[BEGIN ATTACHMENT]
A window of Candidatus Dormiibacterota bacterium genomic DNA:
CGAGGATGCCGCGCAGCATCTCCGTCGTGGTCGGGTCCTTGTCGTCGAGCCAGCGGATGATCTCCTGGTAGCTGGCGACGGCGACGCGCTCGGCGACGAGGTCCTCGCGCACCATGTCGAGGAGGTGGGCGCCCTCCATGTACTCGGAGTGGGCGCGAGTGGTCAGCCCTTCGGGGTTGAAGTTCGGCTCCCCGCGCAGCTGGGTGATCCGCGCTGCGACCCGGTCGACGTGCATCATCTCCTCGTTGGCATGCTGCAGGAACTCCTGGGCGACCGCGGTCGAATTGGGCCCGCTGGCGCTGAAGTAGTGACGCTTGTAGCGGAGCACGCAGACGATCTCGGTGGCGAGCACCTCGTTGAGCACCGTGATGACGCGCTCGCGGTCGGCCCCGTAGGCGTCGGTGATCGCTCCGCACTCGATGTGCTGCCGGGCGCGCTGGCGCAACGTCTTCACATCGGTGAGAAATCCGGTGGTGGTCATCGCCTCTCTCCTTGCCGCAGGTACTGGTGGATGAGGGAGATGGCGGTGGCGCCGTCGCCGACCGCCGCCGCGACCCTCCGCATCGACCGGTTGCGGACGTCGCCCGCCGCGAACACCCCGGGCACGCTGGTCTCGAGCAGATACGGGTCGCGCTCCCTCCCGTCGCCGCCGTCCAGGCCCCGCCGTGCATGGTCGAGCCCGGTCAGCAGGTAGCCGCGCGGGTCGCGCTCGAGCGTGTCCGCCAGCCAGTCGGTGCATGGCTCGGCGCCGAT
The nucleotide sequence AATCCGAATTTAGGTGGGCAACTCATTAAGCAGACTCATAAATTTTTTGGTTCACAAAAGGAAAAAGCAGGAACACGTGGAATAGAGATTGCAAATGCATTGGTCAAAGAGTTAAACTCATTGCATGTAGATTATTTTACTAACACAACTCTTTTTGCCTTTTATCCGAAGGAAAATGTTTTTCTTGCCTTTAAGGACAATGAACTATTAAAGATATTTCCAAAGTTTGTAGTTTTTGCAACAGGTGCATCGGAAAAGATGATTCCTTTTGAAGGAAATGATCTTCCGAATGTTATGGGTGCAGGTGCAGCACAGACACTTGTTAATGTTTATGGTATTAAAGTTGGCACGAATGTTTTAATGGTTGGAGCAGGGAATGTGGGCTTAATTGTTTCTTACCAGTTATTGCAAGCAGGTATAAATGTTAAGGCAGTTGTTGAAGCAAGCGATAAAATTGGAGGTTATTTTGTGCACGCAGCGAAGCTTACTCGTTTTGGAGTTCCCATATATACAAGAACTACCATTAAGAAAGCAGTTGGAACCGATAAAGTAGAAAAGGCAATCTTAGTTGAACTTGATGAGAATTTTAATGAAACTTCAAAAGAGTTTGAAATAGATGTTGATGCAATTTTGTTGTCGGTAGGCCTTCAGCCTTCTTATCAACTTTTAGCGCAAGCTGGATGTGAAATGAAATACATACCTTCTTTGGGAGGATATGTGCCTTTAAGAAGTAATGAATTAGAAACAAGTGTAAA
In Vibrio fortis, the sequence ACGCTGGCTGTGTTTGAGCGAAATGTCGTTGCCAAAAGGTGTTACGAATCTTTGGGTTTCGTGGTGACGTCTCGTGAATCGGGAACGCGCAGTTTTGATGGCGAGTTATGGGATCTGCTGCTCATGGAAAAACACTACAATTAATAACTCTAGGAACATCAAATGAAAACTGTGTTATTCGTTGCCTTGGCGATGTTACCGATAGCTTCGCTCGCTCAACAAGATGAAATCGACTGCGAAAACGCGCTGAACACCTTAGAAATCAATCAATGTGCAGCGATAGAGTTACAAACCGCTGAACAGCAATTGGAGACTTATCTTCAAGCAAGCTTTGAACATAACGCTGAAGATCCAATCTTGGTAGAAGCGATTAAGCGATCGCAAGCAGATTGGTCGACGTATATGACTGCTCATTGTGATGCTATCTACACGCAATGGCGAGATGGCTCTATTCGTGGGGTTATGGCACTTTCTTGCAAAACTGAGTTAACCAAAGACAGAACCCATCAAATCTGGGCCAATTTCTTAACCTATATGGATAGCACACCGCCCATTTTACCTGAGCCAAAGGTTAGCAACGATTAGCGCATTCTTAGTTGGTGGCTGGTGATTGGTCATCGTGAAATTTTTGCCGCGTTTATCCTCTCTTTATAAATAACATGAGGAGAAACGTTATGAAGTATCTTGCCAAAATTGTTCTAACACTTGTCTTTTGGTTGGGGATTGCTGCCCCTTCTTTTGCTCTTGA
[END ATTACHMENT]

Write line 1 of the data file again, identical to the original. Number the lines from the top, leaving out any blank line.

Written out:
A window of Candidatus Dormiibacterota bacterium genomic DNA: